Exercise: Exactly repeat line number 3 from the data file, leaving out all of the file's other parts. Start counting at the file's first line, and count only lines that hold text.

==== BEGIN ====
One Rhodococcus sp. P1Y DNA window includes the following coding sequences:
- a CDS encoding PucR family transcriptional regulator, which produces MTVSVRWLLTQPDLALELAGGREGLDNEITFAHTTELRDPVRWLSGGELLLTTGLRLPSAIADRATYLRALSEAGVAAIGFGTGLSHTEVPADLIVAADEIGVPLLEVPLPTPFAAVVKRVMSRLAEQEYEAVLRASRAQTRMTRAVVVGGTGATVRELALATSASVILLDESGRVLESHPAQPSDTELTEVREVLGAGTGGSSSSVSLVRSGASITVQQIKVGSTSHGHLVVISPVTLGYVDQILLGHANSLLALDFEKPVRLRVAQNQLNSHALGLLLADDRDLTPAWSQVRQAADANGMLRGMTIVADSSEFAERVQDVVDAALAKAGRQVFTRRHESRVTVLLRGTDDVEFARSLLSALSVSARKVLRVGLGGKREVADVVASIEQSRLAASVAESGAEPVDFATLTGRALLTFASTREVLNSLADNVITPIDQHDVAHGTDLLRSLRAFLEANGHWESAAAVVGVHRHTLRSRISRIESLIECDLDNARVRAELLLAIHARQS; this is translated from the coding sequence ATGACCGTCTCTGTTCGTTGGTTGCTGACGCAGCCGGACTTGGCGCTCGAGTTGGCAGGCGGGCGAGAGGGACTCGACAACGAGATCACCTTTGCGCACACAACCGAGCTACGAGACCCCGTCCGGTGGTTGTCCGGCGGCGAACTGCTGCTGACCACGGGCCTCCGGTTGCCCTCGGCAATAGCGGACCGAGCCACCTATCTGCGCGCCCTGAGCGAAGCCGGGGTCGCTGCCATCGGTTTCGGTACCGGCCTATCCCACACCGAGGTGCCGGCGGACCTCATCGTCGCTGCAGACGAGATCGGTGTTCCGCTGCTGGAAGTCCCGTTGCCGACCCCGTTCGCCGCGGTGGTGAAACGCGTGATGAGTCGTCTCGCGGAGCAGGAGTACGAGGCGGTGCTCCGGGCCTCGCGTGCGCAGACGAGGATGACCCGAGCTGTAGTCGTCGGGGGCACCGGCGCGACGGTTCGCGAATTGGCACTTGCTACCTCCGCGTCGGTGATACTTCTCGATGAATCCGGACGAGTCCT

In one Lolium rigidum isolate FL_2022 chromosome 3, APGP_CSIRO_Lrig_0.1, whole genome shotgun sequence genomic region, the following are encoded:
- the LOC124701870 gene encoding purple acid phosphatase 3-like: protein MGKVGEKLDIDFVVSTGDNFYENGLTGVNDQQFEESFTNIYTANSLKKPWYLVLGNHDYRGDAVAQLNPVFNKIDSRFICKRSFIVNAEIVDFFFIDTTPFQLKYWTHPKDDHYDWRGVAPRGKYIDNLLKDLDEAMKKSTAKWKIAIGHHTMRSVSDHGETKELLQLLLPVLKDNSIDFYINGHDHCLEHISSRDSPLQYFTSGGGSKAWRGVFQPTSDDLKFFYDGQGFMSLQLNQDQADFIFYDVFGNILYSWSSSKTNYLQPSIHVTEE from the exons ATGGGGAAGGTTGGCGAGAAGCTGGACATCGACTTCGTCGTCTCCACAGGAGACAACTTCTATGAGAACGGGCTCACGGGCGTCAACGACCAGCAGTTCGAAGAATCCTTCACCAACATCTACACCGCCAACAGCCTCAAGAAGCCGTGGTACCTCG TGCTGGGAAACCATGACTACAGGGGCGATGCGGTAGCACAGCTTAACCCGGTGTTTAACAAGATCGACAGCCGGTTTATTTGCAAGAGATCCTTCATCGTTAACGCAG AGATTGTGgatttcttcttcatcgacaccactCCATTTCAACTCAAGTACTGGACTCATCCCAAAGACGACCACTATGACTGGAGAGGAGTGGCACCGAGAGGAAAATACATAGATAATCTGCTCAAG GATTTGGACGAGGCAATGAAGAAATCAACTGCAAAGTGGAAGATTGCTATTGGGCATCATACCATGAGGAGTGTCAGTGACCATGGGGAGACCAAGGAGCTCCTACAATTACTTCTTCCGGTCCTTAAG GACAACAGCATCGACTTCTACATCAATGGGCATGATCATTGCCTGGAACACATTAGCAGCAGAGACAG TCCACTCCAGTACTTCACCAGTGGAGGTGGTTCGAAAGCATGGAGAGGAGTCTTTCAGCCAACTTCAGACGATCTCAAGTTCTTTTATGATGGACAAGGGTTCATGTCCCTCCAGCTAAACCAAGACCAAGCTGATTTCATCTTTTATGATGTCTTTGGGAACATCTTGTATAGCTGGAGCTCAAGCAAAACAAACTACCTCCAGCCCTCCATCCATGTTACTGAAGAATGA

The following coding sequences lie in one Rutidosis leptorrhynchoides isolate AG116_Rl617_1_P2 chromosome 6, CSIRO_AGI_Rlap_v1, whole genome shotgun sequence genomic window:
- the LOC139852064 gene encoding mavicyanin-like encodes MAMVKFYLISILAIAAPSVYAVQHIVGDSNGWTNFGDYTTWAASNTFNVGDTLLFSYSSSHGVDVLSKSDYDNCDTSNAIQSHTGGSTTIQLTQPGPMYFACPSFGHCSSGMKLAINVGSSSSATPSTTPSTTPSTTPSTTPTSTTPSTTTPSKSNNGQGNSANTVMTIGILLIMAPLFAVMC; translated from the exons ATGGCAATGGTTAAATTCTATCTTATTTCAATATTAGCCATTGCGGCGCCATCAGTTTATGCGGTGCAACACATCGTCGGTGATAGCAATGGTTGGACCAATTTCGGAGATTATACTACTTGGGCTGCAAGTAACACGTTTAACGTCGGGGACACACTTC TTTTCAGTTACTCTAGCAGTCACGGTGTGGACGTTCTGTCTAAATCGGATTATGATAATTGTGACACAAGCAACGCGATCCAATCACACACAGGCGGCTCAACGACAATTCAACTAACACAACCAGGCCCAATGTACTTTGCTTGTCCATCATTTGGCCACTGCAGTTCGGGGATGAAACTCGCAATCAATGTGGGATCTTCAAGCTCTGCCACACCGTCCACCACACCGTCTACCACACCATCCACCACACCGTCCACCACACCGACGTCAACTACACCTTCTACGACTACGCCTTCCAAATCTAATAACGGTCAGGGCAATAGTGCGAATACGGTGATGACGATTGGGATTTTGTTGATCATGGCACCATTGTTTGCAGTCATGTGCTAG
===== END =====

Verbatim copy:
In one Lolium rigidum isolate FL_2022 chromosome 3, APGP_CSIRO_Lrig_0.1, whole genome shotgun sequence genomic region, the following are encoded: